Deadly Volcanic Avalanches Found to be More Dangerous Than Scientists Thought

Pyroclastic flows – volcanic avalanches of gas, ash and rock that rapidly moves fluidly over the landscape during volcanic eruptions can be far more destructive than previously assumed.

This high-density mixture of hot, fragmented solids and expanding gases happen to create a rhythm of high-pressure pulses as a result of turbulence, a laboratory and field result finds. New study suggests that these pressures can be far stronger, and more destructive, than what hazard assessments demonstrate.

“It’s not a small difference,” says Gert Lube, a volcanologist at Massey University in Palmerston North, New Zealand. Conventional hazard assessments might suggest a certain flow will only burst windows, he says, “when actually, the pressures are so strong, they knock down the walls of the building.”

Scientists have been replicating volcanic avalanches or pyroclastic flows to analyze measurements of pressures in natural flows and “directly study the inner workings of these forces of nature.”

Blows like a jackhammer


Scenes From Whakatane Ahead Of One Year Anniversary Of Deadly White Island Whakaari Volcano Eruption

(Photo : Photo by Phil Walter/Getty Images)
WHAKATANE, NEW ZEALAND – DECEMBER 08: White Island is pictured on December 08, 2020 off the coast of Whakatane, New Zealand. 

In 2019, scientists had collected pyroclastic flows burst from the Whakaari volcano, New Zealand’s most active volcano. Due to their violent nature, researchers can only estimate average obstacle-smashing pressures in the flows using computer simulations based on measurements of geologic deposits left by past flows, allowing them to calculate the pressures inside.

Using a set of infrasound sensors, the researchers were surprised to find how “pressures in the flows oscillated rhythmically, as volcanic particles clustered into cascading waves and trains of rolling eddies.”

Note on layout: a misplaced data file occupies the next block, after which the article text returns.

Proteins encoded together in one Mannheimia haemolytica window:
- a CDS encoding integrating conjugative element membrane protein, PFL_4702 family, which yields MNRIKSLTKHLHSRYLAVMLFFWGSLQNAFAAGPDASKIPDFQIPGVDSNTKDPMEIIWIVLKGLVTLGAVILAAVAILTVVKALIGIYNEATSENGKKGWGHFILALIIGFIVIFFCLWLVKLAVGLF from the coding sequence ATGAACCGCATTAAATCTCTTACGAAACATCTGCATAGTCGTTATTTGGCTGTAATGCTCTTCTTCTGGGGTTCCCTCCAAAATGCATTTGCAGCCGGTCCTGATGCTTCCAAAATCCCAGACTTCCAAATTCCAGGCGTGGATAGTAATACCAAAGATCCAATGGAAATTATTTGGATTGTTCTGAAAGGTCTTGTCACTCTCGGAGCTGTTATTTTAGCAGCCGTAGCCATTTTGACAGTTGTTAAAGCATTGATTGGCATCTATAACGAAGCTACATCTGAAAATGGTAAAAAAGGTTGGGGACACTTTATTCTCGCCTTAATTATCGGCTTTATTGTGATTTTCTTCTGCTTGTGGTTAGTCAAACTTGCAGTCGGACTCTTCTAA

For comparison, these pressure pulses would successively damage obstacles like blows from a jackhammer, Lube says, even three times more than the average pressure estimates typically suggested by conventional hazard-gauging simulations.

Many hazard assessments are probably drastically underestimating pyroclastic flows’ destructiveness, Lube says. “It’s a big wake-up call.”

Also read: Images Reveal Complete Devastation of Tonga After Underwater Volcanic Eruption

Necessary re-evaluation of hazard models globally


Pyroclastic surges are the deadliest volcanic hazard mostly because of the pressures they generate. “That dynamic pressure energy is mostly carried by large-scale coherent turbulent structures and gravity waves,” the authors wrote.

To be more precise, the levels of destructiveness that pyroclastic surges generate are controlled by turbulent fluctuations. This finding suggests re-evaluation of traditional hazard assessments and models that “aim to forecast and mitigate volcanic hazard impacts globally.”

However, turbulence structure of pyroclastic surges is still poorly constrained, and fundamental gaps in understanding gas-particle turbulence, among others, remain. “This hampers hazard model application due to the difficulty of testing multiphase turbulence closure schemes and it leaves critical model assumptions such as decaying isotropic turbulence (that is the idealistic state of turbulence, where turbulent fluctuations are assumed to decay statistically uniformly in every direction) unvalidated,” the authors note.

“Until we can explain the complex gas-particle transport and feedback mechanisms behind the extreme ferocity of pyroclastic surges (and pyroclastic density currents in general), we cannot adequately forecast hazard impacts for the millions of people at risk.”

Thus, the researchers clarify the characteristics and mechanisms of this destructive pressure in pyroclastic surges, and present the first measurements of pressure inside natural pyroclastic density currents from December 2019 eruption of Whakaari and compare these with the results of the experiment.

Also read: Tonga’s Undersea Cables Damaged, Thousands Disconnected Amid Volcanic Eruption

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